Mahakam Delta is a configuration of 46 small islands that stretch out into the coastal area of the Makassar Strait of East Kalimantan. Geologically the Mahakam Delta was formed through long term deposition of suspended solids from the 770 km long Mahakam River. The delta is high in biodiversity and has abundant oil and gas resources.

The vegetation in Mahakam Delta is predominantly mangrove forest that consists of a pedada zone, Rizophora zone, transition zone, Nipa zone and nibung zone. Prior to 1980, mangrove vegetation in Mahakam Delta was pristine and about 60% of the area was covered by Nipa. Considerable changes in the extent of mangrove ecosystem occurred between 1990-2002, with peak degradation between 1996-2000. Until 2001, about 63% mangrove areas was deforested mainly due to conversion for shrimp ponds. Loss of more than half the mangrove forests caused environmental impacts and affected aquatic productivity, social and economic conditions and the livelihoods of communities living in Mahakam delta. Conflicts among various resource users were a frequent occurrence in the local communities, particularly related to land ownership and water pollution issues.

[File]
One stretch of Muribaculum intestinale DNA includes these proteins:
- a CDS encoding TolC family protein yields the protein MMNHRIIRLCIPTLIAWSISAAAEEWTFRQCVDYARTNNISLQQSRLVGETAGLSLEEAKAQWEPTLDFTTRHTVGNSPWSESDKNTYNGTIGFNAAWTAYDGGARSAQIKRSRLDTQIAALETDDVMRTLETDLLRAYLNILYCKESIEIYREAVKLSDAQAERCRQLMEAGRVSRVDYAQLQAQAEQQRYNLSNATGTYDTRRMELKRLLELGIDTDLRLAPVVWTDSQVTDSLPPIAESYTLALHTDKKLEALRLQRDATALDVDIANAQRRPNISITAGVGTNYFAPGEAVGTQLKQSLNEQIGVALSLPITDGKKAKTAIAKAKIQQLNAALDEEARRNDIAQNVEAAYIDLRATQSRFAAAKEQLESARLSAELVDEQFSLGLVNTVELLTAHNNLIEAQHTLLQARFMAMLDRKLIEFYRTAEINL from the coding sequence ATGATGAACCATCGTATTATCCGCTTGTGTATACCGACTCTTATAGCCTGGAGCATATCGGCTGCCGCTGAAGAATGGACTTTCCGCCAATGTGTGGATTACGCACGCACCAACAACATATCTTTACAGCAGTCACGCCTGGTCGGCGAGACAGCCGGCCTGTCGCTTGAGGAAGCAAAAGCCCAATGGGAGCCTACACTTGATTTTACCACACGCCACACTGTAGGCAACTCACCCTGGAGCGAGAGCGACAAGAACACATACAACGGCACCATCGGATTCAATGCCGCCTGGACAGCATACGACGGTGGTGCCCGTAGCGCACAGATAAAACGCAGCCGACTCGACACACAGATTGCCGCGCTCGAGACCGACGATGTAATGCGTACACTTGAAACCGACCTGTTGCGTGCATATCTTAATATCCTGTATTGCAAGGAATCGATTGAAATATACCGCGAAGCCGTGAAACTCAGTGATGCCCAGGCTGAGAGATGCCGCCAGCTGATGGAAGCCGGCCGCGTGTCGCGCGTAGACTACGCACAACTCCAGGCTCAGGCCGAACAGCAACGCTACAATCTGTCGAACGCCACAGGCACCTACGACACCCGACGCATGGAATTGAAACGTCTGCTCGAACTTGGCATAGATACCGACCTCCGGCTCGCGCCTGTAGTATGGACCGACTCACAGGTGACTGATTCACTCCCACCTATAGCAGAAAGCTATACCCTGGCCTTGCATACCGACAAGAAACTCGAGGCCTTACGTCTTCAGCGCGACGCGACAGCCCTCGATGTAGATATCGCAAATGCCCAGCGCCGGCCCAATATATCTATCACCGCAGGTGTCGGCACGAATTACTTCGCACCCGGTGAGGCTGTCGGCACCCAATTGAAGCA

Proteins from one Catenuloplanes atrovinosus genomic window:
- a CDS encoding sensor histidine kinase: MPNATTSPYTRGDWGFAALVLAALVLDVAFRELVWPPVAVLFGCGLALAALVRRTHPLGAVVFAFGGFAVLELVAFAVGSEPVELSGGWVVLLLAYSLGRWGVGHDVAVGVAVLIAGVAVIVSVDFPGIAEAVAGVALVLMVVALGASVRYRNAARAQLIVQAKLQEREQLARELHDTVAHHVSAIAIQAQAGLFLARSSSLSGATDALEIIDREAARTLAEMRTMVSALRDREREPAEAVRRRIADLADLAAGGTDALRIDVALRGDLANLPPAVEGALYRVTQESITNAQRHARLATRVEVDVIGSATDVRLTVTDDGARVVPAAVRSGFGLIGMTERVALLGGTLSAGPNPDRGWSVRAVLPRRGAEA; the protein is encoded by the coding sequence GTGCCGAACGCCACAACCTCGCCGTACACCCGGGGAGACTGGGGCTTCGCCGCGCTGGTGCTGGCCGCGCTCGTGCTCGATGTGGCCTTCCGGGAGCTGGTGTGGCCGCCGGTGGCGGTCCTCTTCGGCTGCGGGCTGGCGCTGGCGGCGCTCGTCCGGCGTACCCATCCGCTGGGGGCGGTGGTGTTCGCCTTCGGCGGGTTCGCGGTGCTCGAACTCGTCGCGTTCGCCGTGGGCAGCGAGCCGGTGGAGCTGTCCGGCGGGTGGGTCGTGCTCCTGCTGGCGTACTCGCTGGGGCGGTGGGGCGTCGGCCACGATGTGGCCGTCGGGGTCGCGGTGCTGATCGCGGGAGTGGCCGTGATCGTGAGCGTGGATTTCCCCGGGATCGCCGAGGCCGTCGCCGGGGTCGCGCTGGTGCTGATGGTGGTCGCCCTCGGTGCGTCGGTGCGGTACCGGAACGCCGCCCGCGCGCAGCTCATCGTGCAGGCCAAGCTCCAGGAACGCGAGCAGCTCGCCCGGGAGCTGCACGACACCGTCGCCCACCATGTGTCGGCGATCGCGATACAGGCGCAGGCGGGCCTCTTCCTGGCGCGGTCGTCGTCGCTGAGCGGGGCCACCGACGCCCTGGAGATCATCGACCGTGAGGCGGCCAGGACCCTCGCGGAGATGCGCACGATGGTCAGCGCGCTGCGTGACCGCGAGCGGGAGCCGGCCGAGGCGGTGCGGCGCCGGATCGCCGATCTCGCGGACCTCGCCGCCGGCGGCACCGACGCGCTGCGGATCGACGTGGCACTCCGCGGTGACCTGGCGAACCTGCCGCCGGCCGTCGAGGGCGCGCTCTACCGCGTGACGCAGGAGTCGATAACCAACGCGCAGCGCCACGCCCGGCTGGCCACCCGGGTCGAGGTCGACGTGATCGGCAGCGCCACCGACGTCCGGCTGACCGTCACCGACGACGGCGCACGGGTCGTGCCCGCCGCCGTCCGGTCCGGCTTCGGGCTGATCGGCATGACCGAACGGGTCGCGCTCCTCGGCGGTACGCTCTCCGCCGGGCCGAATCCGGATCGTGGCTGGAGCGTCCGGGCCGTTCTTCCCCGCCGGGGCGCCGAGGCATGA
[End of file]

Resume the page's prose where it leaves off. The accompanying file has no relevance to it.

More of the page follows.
The factors affecting mangrove degradation in Mahakam Delta are linked to many drivers; described here as backward, forward, downward, and upward linkages. Important linkage factors are human migration in to East Kalimantan, the socio-cultural profile of migrants, condition of global economy, and the existing government policies, laws and regulations. Since 2002, partial efforts for restoration had been taken by both government and private companies in mangrove replanting at some sites in Mahakam delta. However, more integrated management is needed for ecosystem restoration in the delta, without affecting livelihood opportunities for communities living in the Mahakam Delta.

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